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The Doctors


MichaelGL

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Sometimes Laryssa Lauret reminds me of Penny McLean of Silver Connection (especially the moments where McLean blatantly looks terrified), and I amuse myself with a Doctors AU where Karen is a horribly neurotic international pop star.

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When did the theme music change? I've heard a snippet of the theme used in the 70s on saynotoursoap's channel soap trailer. It's beautiful. Who composed it?

Monika, the current theme we are heaing on Retro TV will be replaced in 1971. It seems that it occurred during the late summer, but I might be wrong. At that point, the music production changes from Robert Cobert to Score Productions. Bob Israel of Score composed the theme. It lasts until March 1977. For that year's anniversary episode, the series premiered an opening title sequence and re-orchestrated Israel's theme to what is commonly referred to as "pop flavored," though the end theme is actually slower than the original theme. In August 1980, Israel's theme was dropped altogether.

The 1971-77 orchestration is my favorite of all The Doctors' themes. It is really a lovely piece music. If you have viewed the soap opera segment of Tom Snyder's Tomorrow talk show on my channel, all of the background music is the original orchestration of Israel's theme. A YouTube poster merged an audio copy of the theme (from a 1973 episode) with his own "custom credits" below.

http://www.youtube.com/watch?v=jv1BTFEsoDA

Edited by saynotoursoap
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Thank you, saynotoursoap. I have heard the "pop-flavored" arrangement but agree that the orchestrated version is gorgeous (though the slow, piano-driven rendition used under the credits in the late 70s is very pretty, too).

A few more questions:

When does Lydia Bruce get moved up to co-star status in the credits? As of right now (March 1969), she is still listed with the supporting players.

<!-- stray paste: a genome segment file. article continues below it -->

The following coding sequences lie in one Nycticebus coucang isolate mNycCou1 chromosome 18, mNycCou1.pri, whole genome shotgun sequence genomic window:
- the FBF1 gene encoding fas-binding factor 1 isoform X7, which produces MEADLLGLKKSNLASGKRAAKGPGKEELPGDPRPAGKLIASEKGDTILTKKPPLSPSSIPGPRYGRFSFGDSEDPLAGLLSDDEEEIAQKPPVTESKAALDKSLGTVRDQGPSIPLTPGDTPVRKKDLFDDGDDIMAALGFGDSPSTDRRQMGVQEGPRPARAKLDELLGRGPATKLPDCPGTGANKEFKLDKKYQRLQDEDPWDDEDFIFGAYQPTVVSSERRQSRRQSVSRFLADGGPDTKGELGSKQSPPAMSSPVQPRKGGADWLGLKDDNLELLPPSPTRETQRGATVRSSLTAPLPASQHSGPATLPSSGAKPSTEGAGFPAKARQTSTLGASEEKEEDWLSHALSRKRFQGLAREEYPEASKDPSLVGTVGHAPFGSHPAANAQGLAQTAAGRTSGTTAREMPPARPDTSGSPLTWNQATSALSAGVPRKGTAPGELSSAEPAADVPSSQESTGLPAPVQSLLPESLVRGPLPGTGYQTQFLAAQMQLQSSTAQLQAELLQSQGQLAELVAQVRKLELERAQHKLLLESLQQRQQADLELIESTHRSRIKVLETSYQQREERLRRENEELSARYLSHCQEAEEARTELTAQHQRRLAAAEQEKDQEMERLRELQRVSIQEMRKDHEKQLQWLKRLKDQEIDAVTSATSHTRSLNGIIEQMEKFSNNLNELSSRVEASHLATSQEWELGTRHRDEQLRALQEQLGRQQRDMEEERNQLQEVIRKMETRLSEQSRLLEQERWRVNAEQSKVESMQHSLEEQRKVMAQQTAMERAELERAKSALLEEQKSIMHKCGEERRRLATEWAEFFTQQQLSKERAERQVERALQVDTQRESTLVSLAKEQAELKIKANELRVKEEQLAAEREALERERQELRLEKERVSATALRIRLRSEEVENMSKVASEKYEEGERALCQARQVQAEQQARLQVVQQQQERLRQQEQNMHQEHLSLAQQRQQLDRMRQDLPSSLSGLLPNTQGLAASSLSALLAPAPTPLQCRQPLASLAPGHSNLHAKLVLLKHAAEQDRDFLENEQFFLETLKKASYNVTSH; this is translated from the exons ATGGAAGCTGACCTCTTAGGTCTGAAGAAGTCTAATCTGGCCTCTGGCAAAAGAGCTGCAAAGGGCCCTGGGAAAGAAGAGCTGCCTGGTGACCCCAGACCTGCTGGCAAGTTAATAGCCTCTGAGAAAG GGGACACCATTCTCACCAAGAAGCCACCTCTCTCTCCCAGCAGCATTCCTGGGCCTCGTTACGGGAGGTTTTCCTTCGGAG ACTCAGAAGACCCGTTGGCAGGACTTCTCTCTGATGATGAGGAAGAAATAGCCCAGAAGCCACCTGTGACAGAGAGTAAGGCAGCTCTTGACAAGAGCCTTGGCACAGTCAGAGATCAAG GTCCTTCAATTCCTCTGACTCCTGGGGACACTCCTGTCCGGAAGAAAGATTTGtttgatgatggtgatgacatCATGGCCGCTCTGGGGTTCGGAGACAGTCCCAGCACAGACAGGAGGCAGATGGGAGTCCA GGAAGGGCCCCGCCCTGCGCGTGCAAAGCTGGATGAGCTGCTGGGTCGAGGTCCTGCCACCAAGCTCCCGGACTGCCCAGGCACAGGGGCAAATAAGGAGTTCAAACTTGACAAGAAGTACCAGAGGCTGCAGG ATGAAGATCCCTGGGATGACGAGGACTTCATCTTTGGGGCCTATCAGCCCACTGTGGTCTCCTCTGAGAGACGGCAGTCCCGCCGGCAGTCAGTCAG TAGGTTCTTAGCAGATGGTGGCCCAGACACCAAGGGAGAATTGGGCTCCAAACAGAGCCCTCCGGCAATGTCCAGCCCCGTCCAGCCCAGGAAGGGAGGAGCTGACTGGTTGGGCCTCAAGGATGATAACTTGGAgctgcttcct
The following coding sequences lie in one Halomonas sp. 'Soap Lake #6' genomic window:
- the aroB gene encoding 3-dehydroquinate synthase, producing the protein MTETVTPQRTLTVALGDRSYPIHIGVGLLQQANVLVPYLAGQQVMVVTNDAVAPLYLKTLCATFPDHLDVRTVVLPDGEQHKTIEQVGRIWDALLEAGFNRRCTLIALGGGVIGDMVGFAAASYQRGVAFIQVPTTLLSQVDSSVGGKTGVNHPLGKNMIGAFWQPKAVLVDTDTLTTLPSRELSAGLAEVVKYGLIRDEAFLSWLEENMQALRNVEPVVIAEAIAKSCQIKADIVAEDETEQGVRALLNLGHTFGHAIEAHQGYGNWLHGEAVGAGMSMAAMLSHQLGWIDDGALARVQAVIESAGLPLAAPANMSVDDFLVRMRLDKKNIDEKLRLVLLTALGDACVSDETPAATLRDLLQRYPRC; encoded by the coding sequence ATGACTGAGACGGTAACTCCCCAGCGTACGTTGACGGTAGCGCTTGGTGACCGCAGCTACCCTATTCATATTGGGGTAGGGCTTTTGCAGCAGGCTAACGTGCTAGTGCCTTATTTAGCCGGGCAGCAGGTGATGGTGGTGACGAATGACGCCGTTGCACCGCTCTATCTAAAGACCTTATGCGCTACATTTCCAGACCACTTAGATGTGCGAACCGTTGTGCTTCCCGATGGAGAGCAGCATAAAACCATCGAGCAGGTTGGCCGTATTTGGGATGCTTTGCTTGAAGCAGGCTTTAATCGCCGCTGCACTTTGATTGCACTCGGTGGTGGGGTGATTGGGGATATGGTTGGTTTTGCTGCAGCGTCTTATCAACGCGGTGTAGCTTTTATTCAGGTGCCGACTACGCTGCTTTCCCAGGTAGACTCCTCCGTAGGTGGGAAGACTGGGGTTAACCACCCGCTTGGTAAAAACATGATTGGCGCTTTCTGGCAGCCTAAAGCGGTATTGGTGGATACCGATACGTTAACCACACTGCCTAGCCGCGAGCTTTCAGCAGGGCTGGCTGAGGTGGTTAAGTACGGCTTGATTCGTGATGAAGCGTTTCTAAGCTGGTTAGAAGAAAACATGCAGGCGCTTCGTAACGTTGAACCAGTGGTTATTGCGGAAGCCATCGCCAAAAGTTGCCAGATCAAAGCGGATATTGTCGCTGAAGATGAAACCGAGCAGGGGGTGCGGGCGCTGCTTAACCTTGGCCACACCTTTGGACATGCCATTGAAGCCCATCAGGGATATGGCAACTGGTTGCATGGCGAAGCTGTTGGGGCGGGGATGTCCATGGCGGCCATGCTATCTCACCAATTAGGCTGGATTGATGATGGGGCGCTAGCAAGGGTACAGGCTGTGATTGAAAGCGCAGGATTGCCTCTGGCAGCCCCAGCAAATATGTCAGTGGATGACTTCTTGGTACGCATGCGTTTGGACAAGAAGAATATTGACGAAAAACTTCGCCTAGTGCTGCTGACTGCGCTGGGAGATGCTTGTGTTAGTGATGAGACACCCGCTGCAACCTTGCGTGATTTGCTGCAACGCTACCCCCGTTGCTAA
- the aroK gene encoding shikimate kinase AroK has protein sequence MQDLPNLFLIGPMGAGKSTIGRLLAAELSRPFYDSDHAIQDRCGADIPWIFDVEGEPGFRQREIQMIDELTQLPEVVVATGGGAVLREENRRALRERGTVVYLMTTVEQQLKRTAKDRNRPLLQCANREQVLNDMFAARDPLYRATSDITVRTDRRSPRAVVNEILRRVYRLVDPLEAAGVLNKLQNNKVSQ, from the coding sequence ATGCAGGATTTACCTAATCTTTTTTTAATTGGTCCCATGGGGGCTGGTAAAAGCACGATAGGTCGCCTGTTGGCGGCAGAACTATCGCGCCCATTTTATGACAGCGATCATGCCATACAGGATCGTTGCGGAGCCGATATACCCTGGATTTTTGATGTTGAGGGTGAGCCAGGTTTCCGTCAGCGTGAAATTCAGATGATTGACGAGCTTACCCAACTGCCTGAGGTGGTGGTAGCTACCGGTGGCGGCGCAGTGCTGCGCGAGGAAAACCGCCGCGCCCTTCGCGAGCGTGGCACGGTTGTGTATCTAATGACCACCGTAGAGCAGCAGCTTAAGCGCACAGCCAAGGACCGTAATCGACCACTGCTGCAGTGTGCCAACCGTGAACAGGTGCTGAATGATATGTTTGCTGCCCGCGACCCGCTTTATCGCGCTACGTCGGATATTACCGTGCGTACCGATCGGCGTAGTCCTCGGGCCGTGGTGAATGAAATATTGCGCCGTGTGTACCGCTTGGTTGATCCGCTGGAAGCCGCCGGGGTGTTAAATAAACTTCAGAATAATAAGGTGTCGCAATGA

When did the show stop using the live-action footage for the credits and go with screen caps instead? It had to be sometime after March 1979.

Regarding Joe Stuart, was he the EP of OLTL when Ellen Holly was paired with an actor that she (and everyone else in the cast) despised? She begged and pleaded him NOT to hire this guy, he did it anyway, and she cried?

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Thank you, saynotoursoap. I have heard the "pop-flavored" arrangement but agree that the orchestrated version is gorgeous (though the slow, piano-driven rendition used under the credits in the late 70s is very pretty, too).

A few more questions:

When does Lydia Bruce get moved up to co-star status in the credits? As of right now (March 1969), she is still listed with the supporting players.

When did the show stop using the live-action footage for the credits and go with screen caps instead? It had to be sometime after March 1979.

Regarding Joe Stuart, was he the EP of OLTL when Ellen Holly was paired with an actor that she (and everyone else in the cast) despised? She begged and pleaded him NOT to hire this guy, he did it anyway, and she cried?

Stuart's treatment of Ellen Holly was despicable and did not serve the series well. I could not tolerate Burghardt even without knowledge of his offscreen personality. He appeared very cold, arrogant, and unlikeable onscreen, too. I had not really considered this before, Monika, but I am wondering now how the story would have played had Conrad Roberts been hired as Dr. Jack Scott? I think that he and Ellen Holly would have worked well together, onscreen if not off.

The final executive producer, Gerard Straub, dropped the live-action beauty shots and replaced them with stills in the summer of 1982.

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Watching these earlier shows for the first time, I have mixed feelings about Bethel Leslie vs. Lydia Bruce. Lydia and Jim Pritchett had tons more romantic chemistry that Bethel and Jim, but I find Bethel a much more charismatic, fun performer than Lydia and I liked her take on Maggie better than Lydia's.

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Thank you, Paul Raven and saynotoursoap. I checked out Ellen Holly's book from the library several years ago and I remembered that story, and wondered if the two EPs were one and the same. Thanks again for confirming. How long did he last at the helm of TD?